I also just lost another animal in my life, a cat named Myman that I rescued a few years ago and asked my mother to keep at her house. He was an old kitty, too.
It's interesting, though, that some animal babies have come into my life just as I'm losing my old friends. Remember I told you about going to fetch the kittens that were dumped at my hairdresser's house? They're thriving and they're such a joy.

And then, there's a new panda cub that was born at ZooAtlanta on August 30. I'm so excited that our pandas, Lun Lun and Yang Yang, have had not one but two babies during their stay in Atlanta. The zoo has a live Panda Cam where you can watch mother and baby. I always find it soothing to take a few minutes and watch that big furry mother cuddling that tiny, wiggly baby. Check it out if you have a moment.

Last, I still have Wendy, who seems to be going out of her way to comfort me. Or keep me occupied, anyway--for example, with games of Hide and Seek. I heard some muffled yowls a couple of days ago and spend awhile looking for her. Here's where I found her.

Never a dull moment!

Thursday, September 18, 2008

Left Behind and Enjoying It

Okay, the title is not referring to being left behind after the Rapture. That would not be enjoyable at all.

I’m referring to the fact that lots of my writer and blogger friends are heading out for the annual American Christian Fiction Writers Conference and I’m staying home. I attended the last three years, but I just couldn’t afford it this time.

I realized a few days ago that instead of being jealous and disappointed, I’m actually a little relieved. The ACFW conference is a wonderful thing, but it’s also quite stressful—for me, anyway. I know other folks say it energizes them, and that rubbing shoulders with all those other writers fires their imaginations.

This wasn’t happening with me lately. I was putting far too much pressure on myself to pitch and to sell. I scarcely had a discussion with anyone about our stories or characters or the actual love of writing.

I’m pleased to report, however, that I found a substitute conference to recharge my creative batteries. That’s my story, anyway. I may just be entering my second childhood, or having a mid-life crisis. A couple of weeks ago, I did something that I haven’t done since I was in my twenties. I attended a science fiction and fantasy convention.

This one (Dragon Con) was huge—thousands of attendees and events covering four major hotels in downtown Atlanta. There were speakers and panels with writers, actors, directors, artists, costumers, you name it. Half the attendees seemed to be walking around in elaborate costumes, which was silly fun.

I have to confess that I myself wore two different costumes in one evening—one a Pirates of the Caribbean costume that I sewed myself.

I enjoyed hearing Sean Astin speak about playing Sam in the Lord of the Rings movies, and attending a panel with four actors from the Firefly TV series and Serenity movie. I rubbed elbows with tons of folks who may or may not have been writers, but who were passionate about stories and loved characters as if they were real.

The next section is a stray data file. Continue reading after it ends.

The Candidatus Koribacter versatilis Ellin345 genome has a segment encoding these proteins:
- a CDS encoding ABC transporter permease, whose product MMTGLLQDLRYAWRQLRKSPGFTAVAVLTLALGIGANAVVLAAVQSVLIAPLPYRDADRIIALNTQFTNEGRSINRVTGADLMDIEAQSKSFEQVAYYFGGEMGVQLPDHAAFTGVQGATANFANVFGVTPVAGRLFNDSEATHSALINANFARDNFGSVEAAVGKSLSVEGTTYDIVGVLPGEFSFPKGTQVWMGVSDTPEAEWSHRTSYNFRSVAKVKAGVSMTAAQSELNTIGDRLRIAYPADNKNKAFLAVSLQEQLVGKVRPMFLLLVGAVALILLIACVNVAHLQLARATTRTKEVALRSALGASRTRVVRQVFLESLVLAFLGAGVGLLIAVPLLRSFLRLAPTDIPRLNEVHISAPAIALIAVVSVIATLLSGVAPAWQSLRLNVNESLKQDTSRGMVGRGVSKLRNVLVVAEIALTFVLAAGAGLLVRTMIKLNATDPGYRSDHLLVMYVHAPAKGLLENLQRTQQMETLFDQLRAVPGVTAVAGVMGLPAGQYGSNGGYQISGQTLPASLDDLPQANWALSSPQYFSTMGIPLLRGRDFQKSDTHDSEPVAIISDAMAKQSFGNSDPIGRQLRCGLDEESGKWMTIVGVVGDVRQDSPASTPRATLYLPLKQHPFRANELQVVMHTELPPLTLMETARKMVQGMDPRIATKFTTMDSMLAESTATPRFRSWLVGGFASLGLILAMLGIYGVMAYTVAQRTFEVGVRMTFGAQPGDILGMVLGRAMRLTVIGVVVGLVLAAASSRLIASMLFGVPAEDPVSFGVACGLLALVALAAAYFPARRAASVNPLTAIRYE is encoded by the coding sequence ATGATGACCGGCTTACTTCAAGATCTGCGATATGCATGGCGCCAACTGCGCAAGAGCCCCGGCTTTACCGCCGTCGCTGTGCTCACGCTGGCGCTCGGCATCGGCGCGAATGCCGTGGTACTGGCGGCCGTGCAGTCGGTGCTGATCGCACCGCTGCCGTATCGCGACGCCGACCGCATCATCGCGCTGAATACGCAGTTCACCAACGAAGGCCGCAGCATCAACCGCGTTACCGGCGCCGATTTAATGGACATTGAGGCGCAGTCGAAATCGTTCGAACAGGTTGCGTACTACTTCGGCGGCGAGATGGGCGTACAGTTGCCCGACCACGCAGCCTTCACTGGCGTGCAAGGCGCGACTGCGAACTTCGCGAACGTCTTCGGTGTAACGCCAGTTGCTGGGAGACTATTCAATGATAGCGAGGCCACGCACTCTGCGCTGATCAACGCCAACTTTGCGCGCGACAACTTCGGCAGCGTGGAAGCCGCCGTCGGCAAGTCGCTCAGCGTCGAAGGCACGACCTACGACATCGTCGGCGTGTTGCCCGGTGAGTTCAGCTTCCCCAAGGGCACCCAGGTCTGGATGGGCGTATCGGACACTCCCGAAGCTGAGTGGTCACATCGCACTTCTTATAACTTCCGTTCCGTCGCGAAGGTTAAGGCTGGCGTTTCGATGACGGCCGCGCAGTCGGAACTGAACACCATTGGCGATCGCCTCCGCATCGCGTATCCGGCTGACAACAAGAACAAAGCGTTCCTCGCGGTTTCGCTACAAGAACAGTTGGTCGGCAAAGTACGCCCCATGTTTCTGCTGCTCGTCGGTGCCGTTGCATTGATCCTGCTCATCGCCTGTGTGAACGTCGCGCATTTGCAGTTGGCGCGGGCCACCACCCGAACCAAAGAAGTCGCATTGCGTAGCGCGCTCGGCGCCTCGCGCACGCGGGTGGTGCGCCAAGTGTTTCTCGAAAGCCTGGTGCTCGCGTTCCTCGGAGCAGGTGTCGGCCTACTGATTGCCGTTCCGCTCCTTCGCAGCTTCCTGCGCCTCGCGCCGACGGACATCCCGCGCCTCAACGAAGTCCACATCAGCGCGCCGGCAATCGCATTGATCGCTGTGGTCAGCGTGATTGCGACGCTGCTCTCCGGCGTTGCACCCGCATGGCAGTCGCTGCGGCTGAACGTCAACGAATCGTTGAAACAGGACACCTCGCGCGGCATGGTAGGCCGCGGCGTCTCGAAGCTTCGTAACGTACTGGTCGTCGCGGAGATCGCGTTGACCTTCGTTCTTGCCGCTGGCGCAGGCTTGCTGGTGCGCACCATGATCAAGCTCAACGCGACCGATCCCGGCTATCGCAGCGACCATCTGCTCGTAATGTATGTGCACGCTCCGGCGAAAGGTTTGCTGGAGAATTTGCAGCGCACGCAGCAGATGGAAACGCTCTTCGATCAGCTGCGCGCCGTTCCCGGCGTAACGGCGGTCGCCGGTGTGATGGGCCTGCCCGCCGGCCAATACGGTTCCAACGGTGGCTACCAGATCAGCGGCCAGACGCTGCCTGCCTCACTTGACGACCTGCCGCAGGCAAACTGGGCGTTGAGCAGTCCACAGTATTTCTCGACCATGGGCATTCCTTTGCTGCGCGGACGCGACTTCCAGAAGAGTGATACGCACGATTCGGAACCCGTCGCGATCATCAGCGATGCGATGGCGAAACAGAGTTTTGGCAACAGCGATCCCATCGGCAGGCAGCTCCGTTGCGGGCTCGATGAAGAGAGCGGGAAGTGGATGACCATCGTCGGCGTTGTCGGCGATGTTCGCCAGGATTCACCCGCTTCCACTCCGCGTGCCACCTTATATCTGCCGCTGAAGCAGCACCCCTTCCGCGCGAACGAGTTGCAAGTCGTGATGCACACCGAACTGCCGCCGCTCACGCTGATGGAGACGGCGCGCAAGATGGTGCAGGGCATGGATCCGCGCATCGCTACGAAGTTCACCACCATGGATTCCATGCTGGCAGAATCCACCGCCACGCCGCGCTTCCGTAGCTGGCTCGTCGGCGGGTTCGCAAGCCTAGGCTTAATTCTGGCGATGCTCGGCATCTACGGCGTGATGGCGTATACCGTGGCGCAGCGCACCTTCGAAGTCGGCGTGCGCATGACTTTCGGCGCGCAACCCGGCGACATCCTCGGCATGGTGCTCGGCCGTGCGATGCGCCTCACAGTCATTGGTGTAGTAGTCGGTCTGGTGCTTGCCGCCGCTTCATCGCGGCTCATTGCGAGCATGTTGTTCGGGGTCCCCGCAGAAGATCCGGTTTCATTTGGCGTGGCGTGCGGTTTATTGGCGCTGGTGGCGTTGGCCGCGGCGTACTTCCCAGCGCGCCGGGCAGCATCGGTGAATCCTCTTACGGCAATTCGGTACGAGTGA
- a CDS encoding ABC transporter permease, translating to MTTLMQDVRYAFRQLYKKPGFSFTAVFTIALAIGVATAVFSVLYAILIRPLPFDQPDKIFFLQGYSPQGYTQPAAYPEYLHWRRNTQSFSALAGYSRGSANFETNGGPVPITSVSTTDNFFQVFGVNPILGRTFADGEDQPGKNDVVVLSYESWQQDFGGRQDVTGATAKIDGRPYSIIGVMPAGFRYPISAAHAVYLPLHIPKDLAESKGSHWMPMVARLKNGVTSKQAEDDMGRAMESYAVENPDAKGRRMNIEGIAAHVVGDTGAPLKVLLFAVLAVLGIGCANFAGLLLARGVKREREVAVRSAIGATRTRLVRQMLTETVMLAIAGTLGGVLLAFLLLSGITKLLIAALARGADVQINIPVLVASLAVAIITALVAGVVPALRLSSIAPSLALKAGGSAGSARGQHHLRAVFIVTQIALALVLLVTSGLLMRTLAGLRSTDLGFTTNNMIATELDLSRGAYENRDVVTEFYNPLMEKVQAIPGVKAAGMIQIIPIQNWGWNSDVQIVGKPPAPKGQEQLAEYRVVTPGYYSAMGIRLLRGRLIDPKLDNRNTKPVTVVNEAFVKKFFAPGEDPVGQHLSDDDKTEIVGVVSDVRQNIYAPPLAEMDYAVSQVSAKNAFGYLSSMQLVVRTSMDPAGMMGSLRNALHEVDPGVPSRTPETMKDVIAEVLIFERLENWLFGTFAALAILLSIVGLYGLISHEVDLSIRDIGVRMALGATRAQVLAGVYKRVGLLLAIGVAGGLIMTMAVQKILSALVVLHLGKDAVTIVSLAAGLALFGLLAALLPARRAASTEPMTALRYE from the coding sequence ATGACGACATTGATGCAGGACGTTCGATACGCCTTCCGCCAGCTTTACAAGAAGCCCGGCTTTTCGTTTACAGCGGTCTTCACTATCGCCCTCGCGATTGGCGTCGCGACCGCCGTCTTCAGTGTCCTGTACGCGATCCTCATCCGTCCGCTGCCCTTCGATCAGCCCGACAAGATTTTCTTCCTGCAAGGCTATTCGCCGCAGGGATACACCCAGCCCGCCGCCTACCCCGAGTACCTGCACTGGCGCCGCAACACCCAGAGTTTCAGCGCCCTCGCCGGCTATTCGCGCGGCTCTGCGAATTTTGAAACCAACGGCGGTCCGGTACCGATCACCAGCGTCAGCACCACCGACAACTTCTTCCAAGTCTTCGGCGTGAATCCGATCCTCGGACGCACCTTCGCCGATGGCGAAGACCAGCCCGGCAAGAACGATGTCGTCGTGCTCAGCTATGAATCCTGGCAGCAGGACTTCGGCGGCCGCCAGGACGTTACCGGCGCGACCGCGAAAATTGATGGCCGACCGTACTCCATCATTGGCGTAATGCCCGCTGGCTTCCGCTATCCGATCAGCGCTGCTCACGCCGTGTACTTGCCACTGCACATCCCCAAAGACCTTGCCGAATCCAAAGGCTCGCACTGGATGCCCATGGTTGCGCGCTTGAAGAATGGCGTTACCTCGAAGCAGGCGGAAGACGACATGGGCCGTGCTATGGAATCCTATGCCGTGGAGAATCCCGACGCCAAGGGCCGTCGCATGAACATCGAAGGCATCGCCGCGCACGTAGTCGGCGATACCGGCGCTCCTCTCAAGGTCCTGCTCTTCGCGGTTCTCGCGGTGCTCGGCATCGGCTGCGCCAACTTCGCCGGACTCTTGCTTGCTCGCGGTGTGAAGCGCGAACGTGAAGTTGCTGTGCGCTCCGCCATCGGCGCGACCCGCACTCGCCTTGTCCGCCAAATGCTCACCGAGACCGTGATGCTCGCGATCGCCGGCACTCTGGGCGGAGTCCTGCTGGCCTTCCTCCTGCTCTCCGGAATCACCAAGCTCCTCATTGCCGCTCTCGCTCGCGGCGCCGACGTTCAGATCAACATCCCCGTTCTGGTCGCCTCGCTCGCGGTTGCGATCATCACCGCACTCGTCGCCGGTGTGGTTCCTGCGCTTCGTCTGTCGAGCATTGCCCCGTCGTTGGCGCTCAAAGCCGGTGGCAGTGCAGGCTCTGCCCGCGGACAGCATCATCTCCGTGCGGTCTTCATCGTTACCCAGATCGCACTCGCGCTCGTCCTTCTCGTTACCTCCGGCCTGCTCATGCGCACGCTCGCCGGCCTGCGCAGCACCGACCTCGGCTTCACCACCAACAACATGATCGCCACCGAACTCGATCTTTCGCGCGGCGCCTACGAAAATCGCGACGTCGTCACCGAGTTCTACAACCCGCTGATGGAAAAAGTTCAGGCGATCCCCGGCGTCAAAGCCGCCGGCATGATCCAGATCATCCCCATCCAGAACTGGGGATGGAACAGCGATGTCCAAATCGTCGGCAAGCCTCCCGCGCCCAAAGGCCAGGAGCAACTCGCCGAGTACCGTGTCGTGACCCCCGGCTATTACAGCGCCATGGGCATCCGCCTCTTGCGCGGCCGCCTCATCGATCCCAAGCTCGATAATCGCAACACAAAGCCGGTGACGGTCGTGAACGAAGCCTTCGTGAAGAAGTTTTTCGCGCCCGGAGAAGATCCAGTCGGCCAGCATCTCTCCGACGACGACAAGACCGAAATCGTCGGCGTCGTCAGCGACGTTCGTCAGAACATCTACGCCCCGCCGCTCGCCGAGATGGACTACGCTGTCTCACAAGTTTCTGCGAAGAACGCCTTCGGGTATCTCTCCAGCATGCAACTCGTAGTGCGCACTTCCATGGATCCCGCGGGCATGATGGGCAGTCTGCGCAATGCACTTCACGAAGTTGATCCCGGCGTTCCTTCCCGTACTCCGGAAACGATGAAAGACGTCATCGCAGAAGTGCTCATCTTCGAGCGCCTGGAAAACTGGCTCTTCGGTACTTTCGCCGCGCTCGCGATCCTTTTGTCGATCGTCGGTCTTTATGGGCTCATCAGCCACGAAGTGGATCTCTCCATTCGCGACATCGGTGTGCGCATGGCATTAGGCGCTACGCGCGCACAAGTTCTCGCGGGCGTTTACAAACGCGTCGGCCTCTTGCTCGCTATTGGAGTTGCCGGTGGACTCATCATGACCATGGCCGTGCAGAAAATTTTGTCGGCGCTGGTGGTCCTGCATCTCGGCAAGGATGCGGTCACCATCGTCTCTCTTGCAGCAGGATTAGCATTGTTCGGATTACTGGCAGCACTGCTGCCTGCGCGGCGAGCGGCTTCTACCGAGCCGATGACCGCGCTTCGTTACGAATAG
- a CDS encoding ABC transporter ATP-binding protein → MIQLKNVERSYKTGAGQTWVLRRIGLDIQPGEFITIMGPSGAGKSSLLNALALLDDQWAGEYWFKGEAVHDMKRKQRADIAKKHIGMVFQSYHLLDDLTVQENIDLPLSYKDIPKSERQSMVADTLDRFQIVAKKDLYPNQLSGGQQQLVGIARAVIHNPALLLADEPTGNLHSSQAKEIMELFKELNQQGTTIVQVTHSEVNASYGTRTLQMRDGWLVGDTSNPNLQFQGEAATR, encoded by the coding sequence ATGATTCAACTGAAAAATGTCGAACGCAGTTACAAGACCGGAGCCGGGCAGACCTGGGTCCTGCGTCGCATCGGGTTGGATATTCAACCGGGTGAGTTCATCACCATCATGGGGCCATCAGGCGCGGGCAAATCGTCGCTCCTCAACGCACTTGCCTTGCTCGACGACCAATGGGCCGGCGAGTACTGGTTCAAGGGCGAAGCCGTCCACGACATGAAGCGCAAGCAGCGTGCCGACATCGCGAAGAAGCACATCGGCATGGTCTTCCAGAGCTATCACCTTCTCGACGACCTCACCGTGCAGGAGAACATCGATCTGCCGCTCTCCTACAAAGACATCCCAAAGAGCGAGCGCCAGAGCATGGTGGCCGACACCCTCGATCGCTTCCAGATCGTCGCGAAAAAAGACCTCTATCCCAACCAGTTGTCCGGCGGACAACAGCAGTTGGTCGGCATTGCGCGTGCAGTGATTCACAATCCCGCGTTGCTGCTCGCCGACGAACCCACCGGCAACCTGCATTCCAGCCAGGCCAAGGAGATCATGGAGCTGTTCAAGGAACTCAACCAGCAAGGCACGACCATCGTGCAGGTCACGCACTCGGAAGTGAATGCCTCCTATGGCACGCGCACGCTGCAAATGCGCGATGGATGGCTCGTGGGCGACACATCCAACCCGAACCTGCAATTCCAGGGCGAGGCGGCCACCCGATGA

What more could a writer on a budget ask for to fire her imagination?

Monday, September 8, 2008

A Sad Excuse

Wow. It's been a LONG time since I posted anything. I was going to sit down and do another one of those cutesie "Top Ten Excuses" lists for why I haven't blogged. And I do have several reasons, including extra evening shifts at work, the guest blogger who stood me up for the second time (yet swears she needs influencers!), an icky virus, etc., etc.

But I don't feel like making a cute list now. While I was laid up with the icky virus, I didn't give my cats as much attention as usual. Even so, it started to penetrate through my antihistamine-drugged consciousness that Cera wasn't her usual self. For one thing, she hadn't suggested tuna fish even once, and normally she demands tuna at least once a day. In fact, she hadn't poked her nose out of the guest room where she likes to snooze.

Then I started noticing other things. How painfully skinny she's gotten. How wobbly she is when she walks. In other words, she was displaying all the symptoms her sister did when she was 20--right before she died of kidney failure.

So, even though I was home on a sick day for myself, we went to the animal doctor for Cera. And he confirmed that her kidneys are shutting down and there's not much we can do. Fortunately, he didn't suggest I put her to sleep. At least not yet. He said to take her home and let her enjoy her life as long as she can, which could be a day or a couple of months.

So anyway, as Lemony Snicket would say, it's been a series of unfortunate events, and that last one has sort of blown me away.

When you're saying your prayers tonight, put in a word for Cera, if you will. Aside from that stubborn streak about groomers and medicine, she's been a wonderful little friend. On second thought, I probably need you to put in a good word for me even more!